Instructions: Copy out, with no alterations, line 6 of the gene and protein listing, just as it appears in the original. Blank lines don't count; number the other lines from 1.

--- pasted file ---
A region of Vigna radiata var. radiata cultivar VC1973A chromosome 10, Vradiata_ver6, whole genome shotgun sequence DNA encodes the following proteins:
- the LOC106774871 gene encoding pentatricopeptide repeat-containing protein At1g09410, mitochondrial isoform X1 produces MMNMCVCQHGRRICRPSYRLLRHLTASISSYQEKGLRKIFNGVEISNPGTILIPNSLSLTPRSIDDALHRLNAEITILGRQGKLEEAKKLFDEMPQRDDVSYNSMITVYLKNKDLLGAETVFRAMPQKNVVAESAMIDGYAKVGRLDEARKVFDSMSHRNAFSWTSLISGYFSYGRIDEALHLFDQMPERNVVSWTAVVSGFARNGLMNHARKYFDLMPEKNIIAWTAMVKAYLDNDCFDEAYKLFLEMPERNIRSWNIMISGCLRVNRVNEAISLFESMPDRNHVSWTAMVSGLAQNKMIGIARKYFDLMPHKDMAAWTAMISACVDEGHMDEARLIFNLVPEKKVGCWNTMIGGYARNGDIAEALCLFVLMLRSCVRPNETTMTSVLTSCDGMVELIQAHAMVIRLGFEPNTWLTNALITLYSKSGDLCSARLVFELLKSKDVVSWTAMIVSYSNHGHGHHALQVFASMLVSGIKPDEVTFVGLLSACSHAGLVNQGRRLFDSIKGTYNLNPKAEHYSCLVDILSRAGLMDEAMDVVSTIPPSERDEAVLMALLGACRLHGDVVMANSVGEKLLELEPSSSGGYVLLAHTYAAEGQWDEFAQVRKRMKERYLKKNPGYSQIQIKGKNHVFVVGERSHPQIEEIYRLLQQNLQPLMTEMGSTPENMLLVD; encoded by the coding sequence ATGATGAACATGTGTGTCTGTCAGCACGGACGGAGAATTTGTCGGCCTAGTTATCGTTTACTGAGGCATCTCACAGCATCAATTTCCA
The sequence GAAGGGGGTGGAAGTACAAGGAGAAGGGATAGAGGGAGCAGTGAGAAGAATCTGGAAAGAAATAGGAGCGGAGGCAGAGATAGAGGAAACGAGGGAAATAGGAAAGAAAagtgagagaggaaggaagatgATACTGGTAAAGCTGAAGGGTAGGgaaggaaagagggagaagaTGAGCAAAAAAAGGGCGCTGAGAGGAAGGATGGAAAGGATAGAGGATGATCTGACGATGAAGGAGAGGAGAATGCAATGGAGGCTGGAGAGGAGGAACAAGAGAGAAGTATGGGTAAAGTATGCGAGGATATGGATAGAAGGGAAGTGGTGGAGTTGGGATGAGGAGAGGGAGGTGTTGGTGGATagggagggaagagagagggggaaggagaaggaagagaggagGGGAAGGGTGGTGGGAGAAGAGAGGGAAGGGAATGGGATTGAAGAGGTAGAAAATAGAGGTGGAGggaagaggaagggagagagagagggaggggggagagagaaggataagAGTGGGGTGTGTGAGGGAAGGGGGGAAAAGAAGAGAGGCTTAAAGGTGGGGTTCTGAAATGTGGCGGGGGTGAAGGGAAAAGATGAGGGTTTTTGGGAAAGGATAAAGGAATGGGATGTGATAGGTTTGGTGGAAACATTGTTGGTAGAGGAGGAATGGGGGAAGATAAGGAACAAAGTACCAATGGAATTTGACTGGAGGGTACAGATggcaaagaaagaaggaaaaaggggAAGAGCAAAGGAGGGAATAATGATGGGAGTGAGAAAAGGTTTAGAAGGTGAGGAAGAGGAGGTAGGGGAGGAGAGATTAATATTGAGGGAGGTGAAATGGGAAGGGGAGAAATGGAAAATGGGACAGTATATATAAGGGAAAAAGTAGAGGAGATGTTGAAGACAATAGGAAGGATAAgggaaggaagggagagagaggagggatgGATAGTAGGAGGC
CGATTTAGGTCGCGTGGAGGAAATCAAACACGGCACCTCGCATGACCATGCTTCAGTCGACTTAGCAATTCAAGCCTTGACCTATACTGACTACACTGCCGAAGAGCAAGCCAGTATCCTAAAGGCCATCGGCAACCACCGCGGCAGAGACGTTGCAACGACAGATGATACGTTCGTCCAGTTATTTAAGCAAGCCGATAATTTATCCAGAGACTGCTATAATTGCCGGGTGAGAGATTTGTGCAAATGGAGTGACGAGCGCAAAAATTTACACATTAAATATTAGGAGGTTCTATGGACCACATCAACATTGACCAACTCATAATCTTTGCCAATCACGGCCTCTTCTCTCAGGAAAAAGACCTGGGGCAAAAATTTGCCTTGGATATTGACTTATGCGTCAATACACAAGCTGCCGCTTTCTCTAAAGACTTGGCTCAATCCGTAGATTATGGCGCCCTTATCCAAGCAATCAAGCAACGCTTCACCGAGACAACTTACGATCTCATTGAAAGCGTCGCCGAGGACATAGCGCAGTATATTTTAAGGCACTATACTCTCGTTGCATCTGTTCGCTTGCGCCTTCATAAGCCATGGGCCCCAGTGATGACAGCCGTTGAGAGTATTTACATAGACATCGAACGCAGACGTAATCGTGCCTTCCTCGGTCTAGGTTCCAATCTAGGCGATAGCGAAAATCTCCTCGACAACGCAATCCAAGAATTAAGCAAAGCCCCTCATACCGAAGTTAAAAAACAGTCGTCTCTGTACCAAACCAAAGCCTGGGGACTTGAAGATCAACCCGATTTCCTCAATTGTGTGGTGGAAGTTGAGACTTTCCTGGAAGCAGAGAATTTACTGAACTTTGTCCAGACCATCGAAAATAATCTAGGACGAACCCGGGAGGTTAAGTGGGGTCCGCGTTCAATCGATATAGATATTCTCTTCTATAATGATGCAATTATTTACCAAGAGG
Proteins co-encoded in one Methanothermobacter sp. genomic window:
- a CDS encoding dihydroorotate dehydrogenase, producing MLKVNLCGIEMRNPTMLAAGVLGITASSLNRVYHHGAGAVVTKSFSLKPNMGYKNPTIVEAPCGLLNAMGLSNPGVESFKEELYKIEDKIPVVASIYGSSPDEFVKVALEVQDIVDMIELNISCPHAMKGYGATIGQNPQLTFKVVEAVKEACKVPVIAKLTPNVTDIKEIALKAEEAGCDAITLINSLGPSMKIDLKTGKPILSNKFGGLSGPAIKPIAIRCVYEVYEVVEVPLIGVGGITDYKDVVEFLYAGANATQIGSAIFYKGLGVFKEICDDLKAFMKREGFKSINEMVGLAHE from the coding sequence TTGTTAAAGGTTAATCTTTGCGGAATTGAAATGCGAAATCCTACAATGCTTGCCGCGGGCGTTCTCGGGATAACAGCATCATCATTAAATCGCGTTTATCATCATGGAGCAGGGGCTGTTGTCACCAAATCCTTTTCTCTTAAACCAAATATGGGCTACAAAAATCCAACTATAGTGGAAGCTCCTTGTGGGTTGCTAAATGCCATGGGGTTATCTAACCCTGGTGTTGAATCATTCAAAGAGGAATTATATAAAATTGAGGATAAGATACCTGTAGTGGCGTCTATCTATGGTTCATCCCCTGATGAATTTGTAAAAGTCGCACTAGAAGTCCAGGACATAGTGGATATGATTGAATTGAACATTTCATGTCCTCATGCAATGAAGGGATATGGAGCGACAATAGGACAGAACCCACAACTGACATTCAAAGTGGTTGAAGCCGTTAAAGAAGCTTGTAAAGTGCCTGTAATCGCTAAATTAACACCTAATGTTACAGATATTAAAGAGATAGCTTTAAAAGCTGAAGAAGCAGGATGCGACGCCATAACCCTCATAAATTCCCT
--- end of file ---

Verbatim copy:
- a CDS encoding dihydroorotate dehydrogenase, producing MLKVNLCGIEMRNPTMLAAGVLGITASSLNRVYHHGAGAVVTKSFSLKPNMGYKNPTIVEAPCGLLNAMGLSNPGVESFKEELYKIEDKIPVVASIYGSSPDEFVKVALEVQDIVDMIELNISCPHAMKGYGATIGQNPQLTFKVVEAVKEACKVPVIAKLTPNVTDIKEIALKAEEAGCDAITLINSLGPSMKIDLKTGKPILSNKFGGLSGPAIKPIAIRCVYEVYEVVEVPLIGVGGITDYKDVVEFLYAGANATQIGSAIFYKGLGVFKEICDDLKAFMKREGFKSINEMVGLAHE from the coding sequence TTGTTAAAGGTTAATCTTTGCGGAATTGAAATGCGAAATCCTACAATGCTTGCCGCGGGCGTTCTCGGGATAACAGCATCATCATTAAATCGCGTTTATCATCATGGAGCAGGGGCTGTTGTCACCAAATCCTTTTCTCTTAAACCAAATATGGGCTACAAAAATCCAACTATAGTGGAAGCTCCTTGTGGGTTGCTAAATGCCATGGGGTTATCTAACCCTGGTGTTGAATCATTCAAAGAGGAATTATATAAAATTGAGGATAAGATACCTGTAGTGGCGTCTATCTATGGTTCATCCCCTGATGAATTTGTAAAAGTCGCACTAGAAGTCCAGGACATAGTGGATATGATTGAATTGAACATTTCATGTCCTCATGCAATGAAGGGATATGGAGCGACAATAGGACAGAACCCACAACTGACATTCAAAGTGGTTGAAGCCGTTAAAGAAGCTTGTAAAGTGCCTGTAATCGCTAAATTAACACCTAATGTTACAGATATTAAAGAGATAGCTTTAAAAGCTGAAGAAGCAGGATGCGACGCCATAACCCTCATAAATTCCCT